I promised to get you some more evidence to answer the question: Does exercise aid in Migraine prevention? And in the interim, this news cropped up: The Journal Headache recently published a review of eight studies and four case reports of exercise as migraine therapy. Dr. Volker Busch of the University of Regensburg, Germany, reviewed the studies, and found that
"most studies did not find a significant reduction of headache attacks or duration due to regular exercise. Six of the studies demonstrated a reduction of pain intensity during the intervention."
Read full coverage at My Migraine Connection. Please note, though, that the answer is not "No." The answer Dr. Busch's review provides is that: 1) in the studies reviewed, there was not a significant reduction in number or duration of migraines; and 2) there is not yet sufficient evidence to state with certainty whether or not exercise helps.
Does this mean we give up on exercise? No! I gave you my little piece of anecdotal evidence a few weeks ago in the post Exercise for Migraine Prevention. My update since that time? I have exercised 27 of the last 30 days. I have had 3 migraines in that time. Contrast that with an average of 6.5 migraines per month for the last 7 months, with sporadic exercise. It's not scientific evidence of anything, mind you. All I can tell you is that exercise is making me feel good!
What does exercise do for us?
- Exercise releases endorphins, which are our body's own pain-killers.
- Exercise relaxes our muscles - it reduces muscular tension.
- Exercise reduces our general fatigue and helps us sleep better.
- Exercise tones our blood vessels and increases blood flow.
- Exercise reduces anxiety levels and increases relaxation.
- And then there's all that stuff about a healthy heart, a healthy weight, regulating our blood sugar, just the general things that keep us alive!
Read more on the benefits of exercise from migraine blogger James Cottrill at Relieve-Migraine-Headache.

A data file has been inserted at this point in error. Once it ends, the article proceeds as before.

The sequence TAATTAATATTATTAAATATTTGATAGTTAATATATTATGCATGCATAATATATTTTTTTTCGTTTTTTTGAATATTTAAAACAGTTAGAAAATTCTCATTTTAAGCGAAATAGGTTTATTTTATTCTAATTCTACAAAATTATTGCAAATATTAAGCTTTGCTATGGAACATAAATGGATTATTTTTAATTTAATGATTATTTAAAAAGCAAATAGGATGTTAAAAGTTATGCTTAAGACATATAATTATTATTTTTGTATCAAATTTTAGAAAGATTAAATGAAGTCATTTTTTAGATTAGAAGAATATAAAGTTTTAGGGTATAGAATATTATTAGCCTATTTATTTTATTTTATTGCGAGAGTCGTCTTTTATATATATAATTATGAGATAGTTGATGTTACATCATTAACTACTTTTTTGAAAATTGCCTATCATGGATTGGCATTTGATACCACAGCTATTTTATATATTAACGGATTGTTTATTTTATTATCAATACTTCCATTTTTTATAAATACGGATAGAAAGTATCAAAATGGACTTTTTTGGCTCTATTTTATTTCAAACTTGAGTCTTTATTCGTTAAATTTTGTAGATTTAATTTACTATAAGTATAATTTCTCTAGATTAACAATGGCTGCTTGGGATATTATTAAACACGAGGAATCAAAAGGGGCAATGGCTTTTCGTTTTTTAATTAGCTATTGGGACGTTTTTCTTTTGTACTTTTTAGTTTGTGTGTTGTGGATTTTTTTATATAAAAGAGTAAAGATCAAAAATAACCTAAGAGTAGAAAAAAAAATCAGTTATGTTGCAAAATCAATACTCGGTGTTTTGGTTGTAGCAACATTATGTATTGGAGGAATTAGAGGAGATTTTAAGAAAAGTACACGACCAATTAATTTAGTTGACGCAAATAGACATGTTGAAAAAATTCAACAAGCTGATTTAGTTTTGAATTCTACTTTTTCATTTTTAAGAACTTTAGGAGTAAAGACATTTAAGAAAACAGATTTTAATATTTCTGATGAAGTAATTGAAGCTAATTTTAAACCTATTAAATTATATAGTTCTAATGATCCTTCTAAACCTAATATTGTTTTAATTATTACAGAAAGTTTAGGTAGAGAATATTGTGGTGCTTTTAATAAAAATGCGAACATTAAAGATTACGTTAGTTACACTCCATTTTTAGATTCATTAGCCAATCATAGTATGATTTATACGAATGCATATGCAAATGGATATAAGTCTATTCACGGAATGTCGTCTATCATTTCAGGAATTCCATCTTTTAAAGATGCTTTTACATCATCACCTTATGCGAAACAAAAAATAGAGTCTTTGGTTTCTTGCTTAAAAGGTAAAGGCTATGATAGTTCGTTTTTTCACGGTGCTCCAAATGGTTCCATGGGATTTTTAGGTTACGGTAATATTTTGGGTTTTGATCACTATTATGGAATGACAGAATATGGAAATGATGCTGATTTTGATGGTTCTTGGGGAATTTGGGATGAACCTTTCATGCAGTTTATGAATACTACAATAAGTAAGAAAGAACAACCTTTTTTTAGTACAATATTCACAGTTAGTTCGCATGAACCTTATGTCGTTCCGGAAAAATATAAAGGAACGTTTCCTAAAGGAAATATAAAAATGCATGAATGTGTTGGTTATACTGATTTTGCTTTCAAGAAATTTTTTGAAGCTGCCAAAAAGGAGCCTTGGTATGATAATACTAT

It stands to reason, I believe, that exercise might reduce migraine frequency or severity. I can't promise you, of course, that it will do that for you. Migraine is, among other things, an outcome of a sensitive, highly reactive nervous system. Whatever we can do that makes us stronger, healthier, more relaxed, more stress-hardy, ought to make our systems less reactive.
Most of us are also aware of the problem of exercise-generated migraines. The key is to take it slow and gentle. A couple of great articles on how to work in some exercise without setting off migraine are Teri Robert's 10 Ways for Migraineurs to Sneak in Some Exercise, and Ellen Schnakenburg's Moving and Exercising and Migraine. Also remember to drink lots of water and avoid hot sun if it's a problem for you.
I don't have medical studies to back me up here! But medicine is art as well as science, and I'll tell you that all my doctors are telling me I need to get regular exercise! So don't let "it's not proven" mean "why bother?"
Breezy, clear, sun getting lower - time for a walk!
What does that sailboat image have to do with it? That was my daughter's first solo sail - she was getting some great exercise!
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